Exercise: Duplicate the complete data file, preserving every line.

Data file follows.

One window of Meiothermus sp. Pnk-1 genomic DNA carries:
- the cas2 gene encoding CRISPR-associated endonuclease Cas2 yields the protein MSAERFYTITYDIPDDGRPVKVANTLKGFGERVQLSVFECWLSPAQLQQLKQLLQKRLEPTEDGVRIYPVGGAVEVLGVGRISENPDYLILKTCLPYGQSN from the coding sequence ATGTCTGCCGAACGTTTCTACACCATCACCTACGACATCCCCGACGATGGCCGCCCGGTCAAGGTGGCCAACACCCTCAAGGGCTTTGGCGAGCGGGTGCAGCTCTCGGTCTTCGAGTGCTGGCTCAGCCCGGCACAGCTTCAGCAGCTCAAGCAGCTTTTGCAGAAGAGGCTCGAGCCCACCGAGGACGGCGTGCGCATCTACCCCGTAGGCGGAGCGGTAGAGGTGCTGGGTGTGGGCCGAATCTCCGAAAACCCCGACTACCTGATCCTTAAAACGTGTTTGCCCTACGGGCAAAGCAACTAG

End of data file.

One window of Meiothermus sp. Pnk-1 genomic DNA carries:
- the cas2 gene encoding CRISPR-associated endonuclease Cas2 yields the protein MSAERFYTITYDIPDDGRPVKVANTLKGFGERVQLSVFECWLSPAQLQQLKQLLQKRLEPTEDGVRIYPVGGAVEVLGVGRISENPDYLILKTCLPYGQSN from the coding sequence ATGTCTGCCGAACGTTTCTACACCATCACCTACGACATCCCCGACGATGGCCGCCCGGTCAAGGTGGCCAACACCCTCAAGGGCTTTGGCGAGCGGGTGCAGCTCTCGGTCTTCGAGTGCTGGCTCAGCCCGGCACAGCTTCAGCAGCTCAAGCAGCTTTTGCAGAAGAGGCTCGAGCCCACCGAGGACGGCGTGCGCATCTACCCCGTAGGCGGAGCGGTAGAGGTGCTGGGTGTGGGCCGAATCTCCGAAAACCCCGACTACCTGATCCTTAAAACGTGTTTGCCCTACGGGCAAAGCAACTAG